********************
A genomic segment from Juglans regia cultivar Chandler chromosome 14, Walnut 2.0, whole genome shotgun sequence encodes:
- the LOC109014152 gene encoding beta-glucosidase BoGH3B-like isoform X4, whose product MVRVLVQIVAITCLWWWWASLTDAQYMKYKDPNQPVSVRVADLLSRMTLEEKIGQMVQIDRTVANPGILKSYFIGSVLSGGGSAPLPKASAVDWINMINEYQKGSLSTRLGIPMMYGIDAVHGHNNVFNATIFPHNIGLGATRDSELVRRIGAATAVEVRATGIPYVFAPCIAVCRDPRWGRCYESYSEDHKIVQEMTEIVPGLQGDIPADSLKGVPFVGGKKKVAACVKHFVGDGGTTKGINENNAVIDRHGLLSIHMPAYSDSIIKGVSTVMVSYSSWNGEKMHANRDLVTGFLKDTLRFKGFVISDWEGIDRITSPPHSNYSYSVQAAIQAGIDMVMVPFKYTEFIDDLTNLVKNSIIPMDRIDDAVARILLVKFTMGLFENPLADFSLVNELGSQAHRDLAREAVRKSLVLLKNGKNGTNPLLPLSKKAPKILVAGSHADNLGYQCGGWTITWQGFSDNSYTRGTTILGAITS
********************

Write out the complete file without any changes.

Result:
A genomic segment from Juglans regia cultivar Chandler chromosome 14, Walnut 2.0, whole genome shotgun sequence encodes:
- the LOC109014152 gene encoding beta-glucosidase BoGH3B-like isoform X4, whose product MVRVLVQIVAITCLWWWWASLTDAQYMKYKDPNQPVSVRVADLLSRMTLEEKIGQMVQIDRTVANPGILKSYFIGSVLSGGGSAPLPKASAVDWINMINEYQKGSLSTRLGIPMMYGIDAVHGHNNVFNATIFPHNIGLGATRDSELVRRIGAATAVEVRATGIPYVFAPCIAVCRDPRWGRCYESYSEDHKIVQEMTEIVPGLQGDIPADSLKGVPFVGGKKKVAACVKHFVGDGGTTKGINENNAVIDRHGLLSIHMPAYSDSIIKGVSTVMVSYSSWNGEKMHANRDLVTGFLKDTLRFKGFVISDWEGIDRITSPPHSNYSYSVQAAIQAGIDMVMVPFKYTEFIDDLTNLVKNSIIPMDRIDDAVARILLVKFTMGLFENPLADFSLVNELGSQAHRDLAREAVRKSLVLLKNGKNGTNPLLPLSKKAPKILVAGSHADNLGYQCGGWTITWQGFSDNSYTRGTTILGAITS